Friday the 13th of March was a dynamic scene at the Central Library, with patrons queuing for help to find good books to read during the library’s closure, and the DVD aisles packed with browsers. I miss assisting patrons in person in finding a great story to read or watch – though do visit my colleagues at I at Your Next Five Books where we continue to advise readers and listeners online. Fortunately, there are many other ways to enjoy stories right now.
If you have internet access, here are some places to find speculative stories – e.g. science fiction, fantasy, horror, magical realism, slipstream, and anything in the realms of the imagination. Because it times like these, we need stories that take us away from our current realities, don’t you agree?
Tor.com is a publisher of books, yes, but they also post full-text short stories, as well as blog posts about books and popular culture weekly. Stories are updated in the carousel at the top of the site. Recent stories stories have been written by the likes of Maria Dahvana Headley, Charlie Jane Anders, Harry Turtledove, Garth Nix, and Neil Gaiman. Continue reading “Speculative Short Stories to Read or Listen to Online”
Commuting to Seattle by bus five days a week gives me a lot of reading time, but in the world of quarantine being home does too! Here’s what I read at home in March:
The World That We Knew by Alice Hoffman. Sad and beautiful. I tend to shy away from any books that have to do with WW2 because it just breaks my heart too much. But this novel with it’s mixture of history and magical realism, while still sad, was easier to take in for me. It’s also a novel that has amazing women in it–with all the strength and power they possess. It was awe inspiring to read. A story of motherhood, of loss, of faith, but mostly of love. Continue reading “Bus Reads for March: Quarantine Edition”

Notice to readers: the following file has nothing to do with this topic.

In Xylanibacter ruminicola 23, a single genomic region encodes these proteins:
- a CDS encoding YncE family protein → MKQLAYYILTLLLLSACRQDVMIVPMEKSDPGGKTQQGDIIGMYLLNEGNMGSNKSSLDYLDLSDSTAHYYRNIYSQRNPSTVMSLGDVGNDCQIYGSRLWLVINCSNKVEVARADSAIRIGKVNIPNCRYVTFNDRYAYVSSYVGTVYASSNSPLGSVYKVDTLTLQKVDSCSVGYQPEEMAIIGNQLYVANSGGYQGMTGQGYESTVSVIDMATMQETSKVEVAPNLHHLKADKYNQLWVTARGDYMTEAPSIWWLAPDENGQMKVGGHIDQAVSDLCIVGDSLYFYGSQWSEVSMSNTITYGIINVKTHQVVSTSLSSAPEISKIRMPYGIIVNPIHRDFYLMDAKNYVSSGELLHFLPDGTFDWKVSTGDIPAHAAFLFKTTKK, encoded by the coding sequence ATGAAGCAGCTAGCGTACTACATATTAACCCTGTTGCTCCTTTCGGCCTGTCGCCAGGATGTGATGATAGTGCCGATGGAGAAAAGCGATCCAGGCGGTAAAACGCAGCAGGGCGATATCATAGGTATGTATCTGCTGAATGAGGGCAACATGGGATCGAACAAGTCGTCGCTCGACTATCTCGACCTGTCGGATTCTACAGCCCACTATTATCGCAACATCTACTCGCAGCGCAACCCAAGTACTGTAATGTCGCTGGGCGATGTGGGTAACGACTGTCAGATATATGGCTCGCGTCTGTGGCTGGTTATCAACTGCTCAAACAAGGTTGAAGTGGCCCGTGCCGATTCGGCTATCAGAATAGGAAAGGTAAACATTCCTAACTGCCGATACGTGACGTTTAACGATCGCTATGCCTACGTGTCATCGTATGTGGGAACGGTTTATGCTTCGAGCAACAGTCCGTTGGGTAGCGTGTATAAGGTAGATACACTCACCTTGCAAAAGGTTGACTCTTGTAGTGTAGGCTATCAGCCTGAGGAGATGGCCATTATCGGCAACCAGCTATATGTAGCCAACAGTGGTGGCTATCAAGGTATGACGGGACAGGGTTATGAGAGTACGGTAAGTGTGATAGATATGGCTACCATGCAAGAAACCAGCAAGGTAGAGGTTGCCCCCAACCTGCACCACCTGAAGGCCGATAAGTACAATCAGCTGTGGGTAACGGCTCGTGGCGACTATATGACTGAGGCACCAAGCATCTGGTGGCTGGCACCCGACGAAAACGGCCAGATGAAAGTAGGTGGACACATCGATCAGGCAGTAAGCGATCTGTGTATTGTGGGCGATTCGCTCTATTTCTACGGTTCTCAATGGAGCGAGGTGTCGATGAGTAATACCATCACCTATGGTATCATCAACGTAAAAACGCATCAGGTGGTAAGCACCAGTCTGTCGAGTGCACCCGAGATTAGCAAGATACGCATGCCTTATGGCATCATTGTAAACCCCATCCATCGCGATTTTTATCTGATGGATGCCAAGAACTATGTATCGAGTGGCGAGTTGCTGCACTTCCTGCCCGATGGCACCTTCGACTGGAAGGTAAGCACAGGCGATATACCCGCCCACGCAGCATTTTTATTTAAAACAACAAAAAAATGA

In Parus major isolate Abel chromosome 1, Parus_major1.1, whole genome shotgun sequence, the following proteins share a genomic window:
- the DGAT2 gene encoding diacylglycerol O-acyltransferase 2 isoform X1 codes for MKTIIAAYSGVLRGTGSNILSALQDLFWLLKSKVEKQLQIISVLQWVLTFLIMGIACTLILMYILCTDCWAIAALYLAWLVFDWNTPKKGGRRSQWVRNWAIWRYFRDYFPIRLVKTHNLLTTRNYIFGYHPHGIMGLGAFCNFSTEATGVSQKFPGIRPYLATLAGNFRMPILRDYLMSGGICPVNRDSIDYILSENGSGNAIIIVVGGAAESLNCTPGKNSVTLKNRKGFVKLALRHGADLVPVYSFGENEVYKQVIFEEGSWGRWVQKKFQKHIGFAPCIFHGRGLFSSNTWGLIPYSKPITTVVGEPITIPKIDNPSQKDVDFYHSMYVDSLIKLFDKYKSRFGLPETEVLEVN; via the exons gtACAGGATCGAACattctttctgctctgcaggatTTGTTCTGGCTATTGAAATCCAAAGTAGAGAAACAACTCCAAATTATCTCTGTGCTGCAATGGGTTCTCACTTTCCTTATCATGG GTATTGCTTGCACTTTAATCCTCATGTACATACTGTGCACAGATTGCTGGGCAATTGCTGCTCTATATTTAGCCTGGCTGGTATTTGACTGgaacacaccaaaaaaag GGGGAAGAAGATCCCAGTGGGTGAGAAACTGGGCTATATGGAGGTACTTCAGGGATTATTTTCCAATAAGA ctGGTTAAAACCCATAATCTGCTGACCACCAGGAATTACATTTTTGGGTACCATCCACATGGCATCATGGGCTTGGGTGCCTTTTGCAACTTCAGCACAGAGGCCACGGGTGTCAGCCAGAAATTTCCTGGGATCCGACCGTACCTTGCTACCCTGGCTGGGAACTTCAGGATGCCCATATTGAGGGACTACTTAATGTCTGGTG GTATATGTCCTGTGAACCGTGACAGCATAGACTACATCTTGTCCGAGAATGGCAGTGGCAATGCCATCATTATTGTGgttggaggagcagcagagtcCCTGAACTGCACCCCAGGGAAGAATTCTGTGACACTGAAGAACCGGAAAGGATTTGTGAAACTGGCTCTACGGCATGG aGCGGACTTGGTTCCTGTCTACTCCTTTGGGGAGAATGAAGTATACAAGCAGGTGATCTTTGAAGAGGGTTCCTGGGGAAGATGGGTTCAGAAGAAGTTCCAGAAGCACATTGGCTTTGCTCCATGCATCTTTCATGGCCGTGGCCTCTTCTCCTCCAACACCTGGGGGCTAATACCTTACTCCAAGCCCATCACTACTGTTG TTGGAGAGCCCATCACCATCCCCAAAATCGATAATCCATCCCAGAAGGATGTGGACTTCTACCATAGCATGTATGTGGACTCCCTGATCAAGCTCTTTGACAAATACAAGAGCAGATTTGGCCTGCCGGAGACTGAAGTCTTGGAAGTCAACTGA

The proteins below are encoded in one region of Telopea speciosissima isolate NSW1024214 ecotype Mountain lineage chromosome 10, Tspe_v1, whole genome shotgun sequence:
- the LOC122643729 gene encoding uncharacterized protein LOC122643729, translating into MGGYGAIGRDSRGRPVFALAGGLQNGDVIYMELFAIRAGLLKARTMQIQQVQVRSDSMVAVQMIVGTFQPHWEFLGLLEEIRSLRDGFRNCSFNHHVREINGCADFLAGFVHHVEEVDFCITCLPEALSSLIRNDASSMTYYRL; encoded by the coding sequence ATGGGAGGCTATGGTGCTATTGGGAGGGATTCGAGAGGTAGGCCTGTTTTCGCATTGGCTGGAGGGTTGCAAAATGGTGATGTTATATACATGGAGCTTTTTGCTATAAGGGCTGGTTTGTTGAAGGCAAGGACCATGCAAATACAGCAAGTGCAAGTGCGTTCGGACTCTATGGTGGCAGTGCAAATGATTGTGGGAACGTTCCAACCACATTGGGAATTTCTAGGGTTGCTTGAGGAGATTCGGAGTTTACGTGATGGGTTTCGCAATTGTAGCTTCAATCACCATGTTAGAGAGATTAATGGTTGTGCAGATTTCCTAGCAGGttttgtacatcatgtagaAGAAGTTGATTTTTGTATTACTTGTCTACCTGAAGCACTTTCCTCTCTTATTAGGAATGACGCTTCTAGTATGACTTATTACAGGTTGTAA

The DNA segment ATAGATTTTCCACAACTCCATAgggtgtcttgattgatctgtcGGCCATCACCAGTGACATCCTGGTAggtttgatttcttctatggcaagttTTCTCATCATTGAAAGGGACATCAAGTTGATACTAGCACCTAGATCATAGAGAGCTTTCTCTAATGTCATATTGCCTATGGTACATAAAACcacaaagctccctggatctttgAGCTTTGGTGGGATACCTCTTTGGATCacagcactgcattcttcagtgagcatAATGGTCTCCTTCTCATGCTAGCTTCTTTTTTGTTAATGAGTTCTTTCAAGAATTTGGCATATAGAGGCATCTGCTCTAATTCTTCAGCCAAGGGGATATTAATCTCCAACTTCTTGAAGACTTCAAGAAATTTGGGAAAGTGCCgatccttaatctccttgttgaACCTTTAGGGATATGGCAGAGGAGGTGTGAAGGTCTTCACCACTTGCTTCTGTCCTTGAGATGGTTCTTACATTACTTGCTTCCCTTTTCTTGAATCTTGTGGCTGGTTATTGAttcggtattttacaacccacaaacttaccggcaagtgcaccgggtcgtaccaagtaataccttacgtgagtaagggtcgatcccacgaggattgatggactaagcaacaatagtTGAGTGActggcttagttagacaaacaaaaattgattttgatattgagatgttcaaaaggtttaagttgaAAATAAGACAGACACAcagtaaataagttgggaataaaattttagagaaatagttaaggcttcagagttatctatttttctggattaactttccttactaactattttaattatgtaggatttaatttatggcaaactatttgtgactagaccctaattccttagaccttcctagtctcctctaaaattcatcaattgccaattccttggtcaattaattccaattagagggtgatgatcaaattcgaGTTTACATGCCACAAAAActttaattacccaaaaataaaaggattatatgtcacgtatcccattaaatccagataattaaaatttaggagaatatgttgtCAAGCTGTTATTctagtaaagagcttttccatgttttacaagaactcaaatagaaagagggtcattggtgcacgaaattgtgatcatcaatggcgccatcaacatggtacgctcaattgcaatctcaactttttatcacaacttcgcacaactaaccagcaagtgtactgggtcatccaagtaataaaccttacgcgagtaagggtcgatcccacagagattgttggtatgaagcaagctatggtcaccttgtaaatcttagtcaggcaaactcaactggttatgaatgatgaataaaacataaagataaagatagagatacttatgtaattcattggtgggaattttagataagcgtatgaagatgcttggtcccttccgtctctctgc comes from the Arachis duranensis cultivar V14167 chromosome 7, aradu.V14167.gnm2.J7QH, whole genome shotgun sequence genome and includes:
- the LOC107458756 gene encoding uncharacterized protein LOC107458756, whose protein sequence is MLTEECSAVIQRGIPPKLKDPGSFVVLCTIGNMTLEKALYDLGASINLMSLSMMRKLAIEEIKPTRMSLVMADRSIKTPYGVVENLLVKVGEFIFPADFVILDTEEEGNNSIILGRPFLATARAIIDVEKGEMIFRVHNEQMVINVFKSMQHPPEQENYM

Commuting to Seattle by bus five days a week gives me a lot of reading time. Here’s what I read on the bus in February:
Call Your Daughter Home by Deb Spera. This novel reminded me of Where the Crawdads Sing and I can’t quite tell you why. Three women, Gertrude, Retta and Annie, from three different classes, while seen as so different come together to find strength. Gertrude seen by everyone as poor white trash will do ANYTHING she can to save her daughters, Retta a first generation freed slave that works for the Coles, the family that once owned her family. And Annie the matriarch of the Coles. All in all this story just reminded me of the strength of women and how powerful we can be. Continue reading “Bus Reads for February”
Many years ago – back in the ‘oughts – we did a couple of popular posts on librarians in fiction, and in fantasy. Since then, librarians have only stepped up their fictional game, appearing in more and more novels, not so surprising when we consider that many authors basically grew up in libraries. They pop up in all genres, from Romance to Mystery to literary fiction from around the world, such as Dag Solstad’s T. Singer, Jennifer Tseng’s Mayumi and the Sea of Happiness, Natalia Sanmartin Fenollera’s The Awakening of Miss Prim, or Jenny Offill’s novel Weather. But most of all, librarians appear in the extraordinary realms of science fiction, fantasy and magical realism. Here are a few recent examples: find more on our list in the catalog.
Continue reading “Fantastic Librarians of the Future!!”